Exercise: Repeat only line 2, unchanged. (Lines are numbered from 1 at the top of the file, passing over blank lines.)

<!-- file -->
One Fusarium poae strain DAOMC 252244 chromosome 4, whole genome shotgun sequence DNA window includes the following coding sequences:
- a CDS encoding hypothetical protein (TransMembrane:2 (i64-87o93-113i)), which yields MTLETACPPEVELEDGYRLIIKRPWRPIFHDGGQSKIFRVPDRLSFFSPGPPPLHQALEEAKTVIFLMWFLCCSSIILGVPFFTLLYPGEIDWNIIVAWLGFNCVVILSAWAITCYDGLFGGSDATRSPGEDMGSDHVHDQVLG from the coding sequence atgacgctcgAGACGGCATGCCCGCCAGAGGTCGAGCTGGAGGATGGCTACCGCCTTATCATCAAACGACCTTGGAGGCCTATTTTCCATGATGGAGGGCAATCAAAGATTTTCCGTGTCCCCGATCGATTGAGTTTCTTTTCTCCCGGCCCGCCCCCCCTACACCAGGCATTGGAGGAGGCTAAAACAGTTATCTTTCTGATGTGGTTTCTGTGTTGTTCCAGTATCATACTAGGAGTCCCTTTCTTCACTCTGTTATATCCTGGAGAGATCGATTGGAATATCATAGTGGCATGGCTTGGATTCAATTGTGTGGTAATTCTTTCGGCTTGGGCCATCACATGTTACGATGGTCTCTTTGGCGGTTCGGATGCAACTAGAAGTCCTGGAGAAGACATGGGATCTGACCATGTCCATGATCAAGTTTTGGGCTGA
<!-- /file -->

- a CDS encoding hypothetical protein (TransMembrane:2 (i64-87o93-113i)), which yields MTLETACPPEVELEDGYRLIIKRPWRPIFHDGGQSKIFRVPDRLSFFSPGPPPLHQALEEAKTVIFLMWFLCCSSIILGVPFFTLLYPGEIDWNIIVAWLGFNCVVILSAWAITCYDGLFGGSDATRSPGEDMGSDHVHDQVLG from the coding sequence atgacgctcgAGACGGCATGCCCGCCAGAGGTCGAGCTGGAGGATGGCTACCGCCTTATCATCAAACGACCTTGGAGGCCTATTTTCCATGATGGAGGGCAATCAAAGATTTTCCGTGTCCCCGATCGATTGAGTTTCTTTTCTCCCGGCCCGCCCCCCCTACACCAGGCATTGGAGGAGGCTAAAACAGTTATCTTTCTGATGTGGTTTCTGTGTTGTTCCAGTATCATACTAGGAGTCCCTTTCTTCACTCTGTTATATCCTGGAGAGATCGATTGGAATATCATAGTGGCATGGCTTGGATTCAATTGTGTGGTAATTCTTTCGGCTTGGGCCATCACATGTTACGATGGTCTCTTTGGCGGTTCGGATGCAACTAGAAGTCCTGGAGAAGACATGGGATCTGACCATGTCCATGATCAAGTTTTGGGCTGA